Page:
Brett Thornhill: Yeah, absolutely. So, for a variety of reasons, sometimes personal reasons, people choose not to treat their ADHD with medications. Sometimes medication doesn’t work, it tends to be not effective on roughly about 20% of the population. There may be adverse side effects, whatever. So I started thinking about, okay, so other strategies for teaching, for other strategies for managing ADHD, what could they include? And the more I thought about them, the more I thought, okay, so there’s another kind of MEDS here. And I created an acronym called the non-medication MEDS model. And MEDS stands for mindfulness, exercise, diet and sleep, which are for incredibly crucial elements of any ADHD management strategy.
Jeff Copper: It’s funny because, as you say that, you begin to go out there and look at all the books and all the buzzwords around, and almost anything that’s non stimulant medication, in one sense falls back into that. I mean coaching, there’s a little bit of, it’s not a mindfulness practice, but it’s actually pausing and thinking about what you do. And exercise, I’ve interviewed Dr. John Ratey before. That’s probably the single greatest thing that a person can do. Sleep is actually really, really important. And diet is really, really important as well, because if the biological mind isn’t fueled correctly then it’s not going to work properly. So, I just think it’s interesting how it all falls into place real nice and neatly into that MEDS formula.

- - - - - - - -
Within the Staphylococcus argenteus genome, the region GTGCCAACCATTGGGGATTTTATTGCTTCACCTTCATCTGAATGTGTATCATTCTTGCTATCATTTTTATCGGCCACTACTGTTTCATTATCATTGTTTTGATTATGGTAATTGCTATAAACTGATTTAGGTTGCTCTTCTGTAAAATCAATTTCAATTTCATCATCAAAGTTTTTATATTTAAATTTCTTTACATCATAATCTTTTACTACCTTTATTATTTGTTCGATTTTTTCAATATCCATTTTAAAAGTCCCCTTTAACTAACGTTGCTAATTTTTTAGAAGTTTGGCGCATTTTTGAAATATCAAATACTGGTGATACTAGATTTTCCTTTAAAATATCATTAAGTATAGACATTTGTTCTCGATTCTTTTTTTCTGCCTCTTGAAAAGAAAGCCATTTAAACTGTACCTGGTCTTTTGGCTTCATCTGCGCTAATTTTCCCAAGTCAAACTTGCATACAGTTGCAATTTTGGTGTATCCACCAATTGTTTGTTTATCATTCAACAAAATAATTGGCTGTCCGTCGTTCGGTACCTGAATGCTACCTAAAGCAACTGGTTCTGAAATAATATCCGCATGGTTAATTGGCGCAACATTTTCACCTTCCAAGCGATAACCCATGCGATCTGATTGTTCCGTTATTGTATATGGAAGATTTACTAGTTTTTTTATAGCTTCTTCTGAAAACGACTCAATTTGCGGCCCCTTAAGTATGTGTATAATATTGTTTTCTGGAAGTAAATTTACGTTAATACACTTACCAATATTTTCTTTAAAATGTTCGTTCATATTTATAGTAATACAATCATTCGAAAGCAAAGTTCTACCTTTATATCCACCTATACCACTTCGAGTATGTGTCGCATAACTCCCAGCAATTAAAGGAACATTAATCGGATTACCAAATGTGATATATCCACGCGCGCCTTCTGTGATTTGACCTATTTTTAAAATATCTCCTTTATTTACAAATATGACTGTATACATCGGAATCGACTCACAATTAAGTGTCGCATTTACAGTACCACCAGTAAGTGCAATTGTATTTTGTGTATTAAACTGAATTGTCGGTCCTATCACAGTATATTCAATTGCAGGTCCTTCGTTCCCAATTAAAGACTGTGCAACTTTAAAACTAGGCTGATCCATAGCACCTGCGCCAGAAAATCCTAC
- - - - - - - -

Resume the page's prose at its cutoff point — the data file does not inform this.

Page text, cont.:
Brett Thornhill: Absolutely, there’s no doubt about it. And, even for someone who is able to take traditional stimulant medication, these elements can still play a crucial role in their management strategy because they will enhance, they will add to the effectiveness of the medication. They can sometimes replace the medication when it may not be convenient to take the medication, or, it’s a great supplement regardless. And to be honest with you, whether you have ADHD or not, these are four very important elements to leading a productive and happy life, I think, so.